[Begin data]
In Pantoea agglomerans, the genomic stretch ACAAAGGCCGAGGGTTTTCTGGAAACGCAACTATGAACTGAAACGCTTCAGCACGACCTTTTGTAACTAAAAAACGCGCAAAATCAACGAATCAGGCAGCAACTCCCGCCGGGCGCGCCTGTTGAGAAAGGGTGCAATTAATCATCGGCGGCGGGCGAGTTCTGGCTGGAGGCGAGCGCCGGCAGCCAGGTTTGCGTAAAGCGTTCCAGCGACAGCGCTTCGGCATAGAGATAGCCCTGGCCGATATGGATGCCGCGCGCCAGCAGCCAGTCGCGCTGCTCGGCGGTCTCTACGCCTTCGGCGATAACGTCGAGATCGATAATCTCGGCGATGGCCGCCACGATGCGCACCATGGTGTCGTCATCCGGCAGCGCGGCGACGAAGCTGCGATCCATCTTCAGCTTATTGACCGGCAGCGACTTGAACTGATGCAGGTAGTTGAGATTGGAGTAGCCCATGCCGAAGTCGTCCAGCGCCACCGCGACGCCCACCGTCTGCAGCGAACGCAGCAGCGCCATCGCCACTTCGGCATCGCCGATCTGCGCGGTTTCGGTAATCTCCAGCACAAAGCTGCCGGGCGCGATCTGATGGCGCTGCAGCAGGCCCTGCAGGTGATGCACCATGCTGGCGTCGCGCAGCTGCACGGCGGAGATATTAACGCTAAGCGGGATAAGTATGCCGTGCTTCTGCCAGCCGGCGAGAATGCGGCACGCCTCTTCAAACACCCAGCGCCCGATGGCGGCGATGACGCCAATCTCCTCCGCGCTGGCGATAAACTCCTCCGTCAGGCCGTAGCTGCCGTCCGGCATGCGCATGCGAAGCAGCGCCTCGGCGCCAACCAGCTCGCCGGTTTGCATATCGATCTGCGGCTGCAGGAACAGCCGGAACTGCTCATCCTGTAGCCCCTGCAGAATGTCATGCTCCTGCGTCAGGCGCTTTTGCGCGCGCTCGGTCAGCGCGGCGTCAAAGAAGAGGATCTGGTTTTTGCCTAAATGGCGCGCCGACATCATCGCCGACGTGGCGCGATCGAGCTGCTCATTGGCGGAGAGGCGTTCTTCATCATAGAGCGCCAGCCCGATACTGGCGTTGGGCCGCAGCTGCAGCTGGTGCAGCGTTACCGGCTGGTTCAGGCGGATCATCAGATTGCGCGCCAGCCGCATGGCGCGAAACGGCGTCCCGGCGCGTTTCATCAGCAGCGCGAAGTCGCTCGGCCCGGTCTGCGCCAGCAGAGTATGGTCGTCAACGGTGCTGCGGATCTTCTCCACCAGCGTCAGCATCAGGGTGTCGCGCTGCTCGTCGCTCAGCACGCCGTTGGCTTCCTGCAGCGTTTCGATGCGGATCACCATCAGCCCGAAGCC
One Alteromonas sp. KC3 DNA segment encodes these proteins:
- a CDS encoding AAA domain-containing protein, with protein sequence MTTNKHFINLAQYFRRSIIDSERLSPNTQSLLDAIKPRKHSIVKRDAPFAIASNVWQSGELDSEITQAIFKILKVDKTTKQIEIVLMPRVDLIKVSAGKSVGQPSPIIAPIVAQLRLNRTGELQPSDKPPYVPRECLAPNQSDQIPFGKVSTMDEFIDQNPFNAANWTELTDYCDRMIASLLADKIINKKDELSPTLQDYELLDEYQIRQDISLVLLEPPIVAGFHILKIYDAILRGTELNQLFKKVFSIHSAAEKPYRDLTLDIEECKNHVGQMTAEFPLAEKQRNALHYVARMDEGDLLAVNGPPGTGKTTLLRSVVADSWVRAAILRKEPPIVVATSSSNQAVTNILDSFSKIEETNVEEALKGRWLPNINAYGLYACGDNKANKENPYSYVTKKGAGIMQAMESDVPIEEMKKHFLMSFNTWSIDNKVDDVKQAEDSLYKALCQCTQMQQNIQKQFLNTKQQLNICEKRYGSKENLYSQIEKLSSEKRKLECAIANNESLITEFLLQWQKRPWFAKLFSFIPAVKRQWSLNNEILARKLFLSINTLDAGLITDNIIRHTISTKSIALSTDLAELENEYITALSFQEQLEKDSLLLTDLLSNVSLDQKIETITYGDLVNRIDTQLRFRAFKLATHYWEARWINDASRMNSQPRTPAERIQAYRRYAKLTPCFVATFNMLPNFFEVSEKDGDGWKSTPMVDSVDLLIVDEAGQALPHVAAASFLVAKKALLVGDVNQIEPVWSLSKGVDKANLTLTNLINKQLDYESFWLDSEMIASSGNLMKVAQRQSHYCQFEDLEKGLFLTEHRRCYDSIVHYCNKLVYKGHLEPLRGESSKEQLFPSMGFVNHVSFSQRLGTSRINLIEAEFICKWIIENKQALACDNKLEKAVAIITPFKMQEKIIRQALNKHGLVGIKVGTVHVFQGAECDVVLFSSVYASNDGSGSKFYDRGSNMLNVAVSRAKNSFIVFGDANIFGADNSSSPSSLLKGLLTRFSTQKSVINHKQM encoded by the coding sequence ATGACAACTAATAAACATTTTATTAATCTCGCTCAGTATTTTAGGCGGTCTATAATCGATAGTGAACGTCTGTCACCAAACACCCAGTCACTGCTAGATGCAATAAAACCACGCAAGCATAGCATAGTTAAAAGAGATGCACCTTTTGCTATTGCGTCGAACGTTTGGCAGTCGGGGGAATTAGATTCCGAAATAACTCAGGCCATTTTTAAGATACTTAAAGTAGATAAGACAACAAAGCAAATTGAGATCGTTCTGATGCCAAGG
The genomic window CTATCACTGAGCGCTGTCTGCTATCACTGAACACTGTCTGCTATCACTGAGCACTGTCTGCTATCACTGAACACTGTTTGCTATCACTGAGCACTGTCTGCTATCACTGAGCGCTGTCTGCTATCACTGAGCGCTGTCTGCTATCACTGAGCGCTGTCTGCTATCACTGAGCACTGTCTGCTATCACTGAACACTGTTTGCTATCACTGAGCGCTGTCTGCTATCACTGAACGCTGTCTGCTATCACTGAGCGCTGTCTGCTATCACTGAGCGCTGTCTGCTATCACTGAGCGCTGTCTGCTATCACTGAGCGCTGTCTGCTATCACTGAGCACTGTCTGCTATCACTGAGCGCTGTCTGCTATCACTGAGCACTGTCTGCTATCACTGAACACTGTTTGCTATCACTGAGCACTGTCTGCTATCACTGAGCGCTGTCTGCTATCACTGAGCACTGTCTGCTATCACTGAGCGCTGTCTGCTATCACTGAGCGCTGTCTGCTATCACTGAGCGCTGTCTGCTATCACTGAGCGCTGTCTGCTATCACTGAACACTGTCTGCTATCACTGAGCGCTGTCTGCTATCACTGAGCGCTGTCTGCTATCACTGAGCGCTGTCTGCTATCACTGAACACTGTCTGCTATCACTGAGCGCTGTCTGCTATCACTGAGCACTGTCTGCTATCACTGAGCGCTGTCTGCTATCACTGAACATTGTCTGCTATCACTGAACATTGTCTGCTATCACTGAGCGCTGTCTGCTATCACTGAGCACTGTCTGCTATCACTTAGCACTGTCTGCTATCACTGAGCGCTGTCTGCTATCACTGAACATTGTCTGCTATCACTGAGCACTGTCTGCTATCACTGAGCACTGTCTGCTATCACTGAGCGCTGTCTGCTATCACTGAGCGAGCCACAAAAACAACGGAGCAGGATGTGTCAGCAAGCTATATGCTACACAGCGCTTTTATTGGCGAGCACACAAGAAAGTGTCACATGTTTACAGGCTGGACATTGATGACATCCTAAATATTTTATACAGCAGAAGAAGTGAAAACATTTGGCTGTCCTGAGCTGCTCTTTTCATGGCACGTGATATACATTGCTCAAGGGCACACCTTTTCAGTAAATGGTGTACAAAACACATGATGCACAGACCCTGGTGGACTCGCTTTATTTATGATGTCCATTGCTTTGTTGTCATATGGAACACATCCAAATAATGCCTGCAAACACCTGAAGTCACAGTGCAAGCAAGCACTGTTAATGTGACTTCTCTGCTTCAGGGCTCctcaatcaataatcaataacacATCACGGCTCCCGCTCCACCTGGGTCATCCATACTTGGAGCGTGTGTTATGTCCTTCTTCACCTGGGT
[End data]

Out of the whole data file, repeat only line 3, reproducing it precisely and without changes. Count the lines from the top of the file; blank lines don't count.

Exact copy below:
- a CDS encoding AAA domain-containing protein, with protein sequence MTTNKHFINLAQYFRRSIIDSERLSPNTQSLLDAIKPRKHSIVKRDAPFAIASNVWQSGELDSEITQAIFKILKVDKTTKQIEIVLMPRVDLIKVSAGKSVGQPSPIIAPIVAQLRLNRTGELQPSDKPPYVPRECLAPNQSDQIPFGKVSTMDEFIDQNPFNAANWTELTDYCDRMIASLLADKIINKKDELSPTLQDYELLDEYQIRQDISLVLLEPPIVAGFHILKIYDAILRGTELNQLFKKVFSIHSAAEKPYRDLTLDIEECKNHVGQMTAEFPLAEKQRNALHYVARMDEGDLLAVNGPPGTGKTTLLRSVVADSWVRAAILRKEPPIVVATSSSNQAVTNILDSFSKIEETNVEEALKGRWLPNINAYGLYACGDNKANKENPYSYVTKKGAGIMQAMESDVPIEEMKKHFLMSFNTWSIDNKVDDVKQAEDSLYKALCQCTQMQQNIQKQFLNTKQQLNICEKRYGSKENLYSQIEKLSSEKRKLECAIANNESLITEFLLQWQKRPWFAKLFSFIPAVKRQWSLNNEILARKLFLSINTLDAGLITDNIIRHTISTKSIALSTDLAELENEYITALSFQEQLEKDSLLLTDLLSNVSLDQKIETITYGDLVNRIDTQLRFRAFKLATHYWEARWINDASRMNSQPRTPAERIQAYRRYAKLTPCFVATFNMLPNFFEVSEKDGDGWKSTPMVDSVDLLIVDEAGQALPHVAAASFLVAKKALLVGDVNQIEPVWSLSKGVDKANLTLTNLINKQLDYESFWLDSEMIASSGNLMKVAQRQSHYCQFEDLEKGLFLTEHRRCYDSIVHYCNKLVYKGHLEPLRGESSKEQLFPSMGFVNHVSFSQRLGTSRINLIEAEFICKWIIENKQALACDNKLEKAVAIITPFKMQEKIIRQALNKHGLVGIKVGTVHVFQGAECDVVLFSSVYASNDGSGSKFYDRGSNMLNVAVSRAKNSFIVFGDANIFGADNSSSPSSLLKGLLTRFSTQKSVINHKQM encoded by the coding sequence ATGACAACTAATAAACATTTTATTAATCTCGCTCAGTATTTTAGGCGGTCTATAATCGATAGTGAACGTCTGTCACCAAACACCCAGTCACTGCTAGATGCAATAAAACCACGCAAGCATAGCATAGTTAAAAGAGATGCACCTTTTGCTATTGCGTCGAACGTTTGGCAGTCGGGGGAATTAGATTCCGAAATAACTCAGGCCATTTTTAAGATACTTAAAGTAGATAAGACAACAAAGCAAATTGAGATCGTTCTGATGCCAAGG